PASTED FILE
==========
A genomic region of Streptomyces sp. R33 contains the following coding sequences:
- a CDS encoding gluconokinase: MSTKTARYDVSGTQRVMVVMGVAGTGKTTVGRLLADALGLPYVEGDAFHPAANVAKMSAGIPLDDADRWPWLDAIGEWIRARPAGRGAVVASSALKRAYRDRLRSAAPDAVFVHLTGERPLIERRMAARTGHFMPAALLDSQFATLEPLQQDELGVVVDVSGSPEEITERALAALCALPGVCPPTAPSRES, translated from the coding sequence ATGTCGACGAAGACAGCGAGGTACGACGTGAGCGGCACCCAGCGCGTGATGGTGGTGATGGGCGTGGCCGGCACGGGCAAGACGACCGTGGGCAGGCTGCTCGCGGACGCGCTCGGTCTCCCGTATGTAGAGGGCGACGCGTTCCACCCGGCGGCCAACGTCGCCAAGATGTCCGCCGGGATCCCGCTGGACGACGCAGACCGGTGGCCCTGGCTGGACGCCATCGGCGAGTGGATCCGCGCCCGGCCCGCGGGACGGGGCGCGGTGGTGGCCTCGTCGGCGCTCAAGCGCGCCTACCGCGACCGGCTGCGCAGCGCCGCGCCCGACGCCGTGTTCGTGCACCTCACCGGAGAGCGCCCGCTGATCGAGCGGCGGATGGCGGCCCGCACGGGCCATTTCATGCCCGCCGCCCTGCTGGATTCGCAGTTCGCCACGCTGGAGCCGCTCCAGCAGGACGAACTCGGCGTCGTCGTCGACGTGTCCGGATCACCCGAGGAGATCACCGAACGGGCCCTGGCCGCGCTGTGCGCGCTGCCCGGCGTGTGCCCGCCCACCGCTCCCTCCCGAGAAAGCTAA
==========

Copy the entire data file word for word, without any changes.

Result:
A genomic region of Streptomyces sp. R33 contains the following coding sequences:
- a CDS encoding gluconokinase: MSTKTARYDVSGTQRVMVVMGVAGTGKTTVGRLLADALGLPYVEGDAFHPAANVAKMSAGIPLDDADRWPWLDAIGEWIRARPAGRGAVVASSALKRAYRDRLRSAAPDAVFVHLTGERPLIERRMAARTGHFMPAALLDSQFATLEPLQQDELGVVVDVSGSPEEITERALAALCALPGVCPPTAPSRES, translated from the coding sequence ATGTCGACGAAGACAGCGAGGTACGACGTGAGCGGCACCCAGCGCGTGATGGTGGTGATGGGCGTGGCCGGCACGGGCAAGACGACCGTGGGCAGGCTGCTCGCGGACGCGCTCGGTCTCCCGTATGTAGAGGGCGACGCGTTCCACCCGGCGGCCAACGTCGCCAAGATGTCCGCCGGGATCCCGCTGGACGACGCAGACCGGTGGCCCTGGCTGGACGCCATCGGCGAGTGGATCCGCGCCCGGCCCGCGGGACGGGGCGCGGTGGTGGCCTCGTCGGCGCTCAAGCGCGCCTACCGCGACCGGCTGCGCAGCGCCGCGCCCGACGCCGTGTTCGTGCACCTCACCGGAGAGCGCCCGCTGATCGAGCGGCGGATGGCGGCCCGCACGGGCCATTTCATGCCCGCCGCCCTGCTGGATTCGCAGTTCGCCACGCTGGAGCCGCTCCAGCAGGACGAACTCGGCGTCGTCGTCGACGTGTCCGGATCACCCGAGGAGATCACCGAACGGGCCCTGGCCGCGCTGTGCGCGCTGCCCGGCGTGTGCCCGCCCACCGCTCCCTCCCGAGAAAGCTAA